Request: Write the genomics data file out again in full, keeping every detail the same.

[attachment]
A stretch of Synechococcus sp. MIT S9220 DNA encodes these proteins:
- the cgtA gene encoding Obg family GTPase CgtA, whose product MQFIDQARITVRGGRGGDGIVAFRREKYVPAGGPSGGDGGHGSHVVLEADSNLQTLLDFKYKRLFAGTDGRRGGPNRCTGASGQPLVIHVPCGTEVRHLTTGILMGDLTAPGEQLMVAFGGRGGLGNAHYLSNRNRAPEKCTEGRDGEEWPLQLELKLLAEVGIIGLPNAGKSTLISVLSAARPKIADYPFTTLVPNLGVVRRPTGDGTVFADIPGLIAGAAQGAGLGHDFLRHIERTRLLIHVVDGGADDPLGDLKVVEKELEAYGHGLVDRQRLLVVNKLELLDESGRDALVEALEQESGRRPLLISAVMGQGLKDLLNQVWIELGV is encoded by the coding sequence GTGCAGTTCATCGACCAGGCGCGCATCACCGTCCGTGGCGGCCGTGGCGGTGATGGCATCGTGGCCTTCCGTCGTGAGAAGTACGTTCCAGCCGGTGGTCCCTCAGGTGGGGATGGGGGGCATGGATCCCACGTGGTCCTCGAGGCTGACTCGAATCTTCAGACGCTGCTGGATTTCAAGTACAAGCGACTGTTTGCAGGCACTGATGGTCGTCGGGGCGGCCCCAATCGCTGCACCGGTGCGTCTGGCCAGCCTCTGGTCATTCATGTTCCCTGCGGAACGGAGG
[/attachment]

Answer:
A stretch of Synechococcus sp. MIT S9220 DNA encodes these proteins:
- the cgtA gene encoding Obg family GTPase CgtA, whose product MQFIDQARITVRGGRGGDGIVAFRREKYVPAGGPSGGDGGHGSHVVLEADSNLQTLLDFKYKRLFAGTDGRRGGPNRCTGASGQPLVIHVPCGTEVRHLTTGILMGDLTAPGEQLMVAFGGRGGLGNAHYLSNRNRAPEKCTEGRDGEEWPLQLELKLLAEVGIIGLPNAGKSTLISVLSAARPKIADYPFTTLVPNLGVVRRPTGDGTVFADIPGLIAGAAQGAGLGHDFLRHIERTRLLIHVVDGGADDPLGDLKVVEKELEAYGHGLVDRQRLLVVNKLELLDESGRDALVEALEQESGRRPLLISAVMGQGLKDLLNQVWIELGV is encoded by the coding sequence GTGCAGTTCATCGACCAGGCGCGCATCACCGTCCGTGGCGGCCGTGGCGGTGATGGCATCGTGGCCTTCCGTCGTGAGAAGTACGTTCCAGCCGGTGGTCCCTCAGGTGGGGATGGGGGGCATGGATCCCACGTGGTCCTCGAGGCTGACTCGAATCTTCAGACGCTGCTGGATTTCAAGTACAAGCGACTGTTTGCAGGCACTGATGGTCGTCGGGGCGGCCCCAATCGCTGCACCGGTGCGTCTGGCCAGCCTCTGGTCATTCATGTTCCCTGCGGAACGGAGG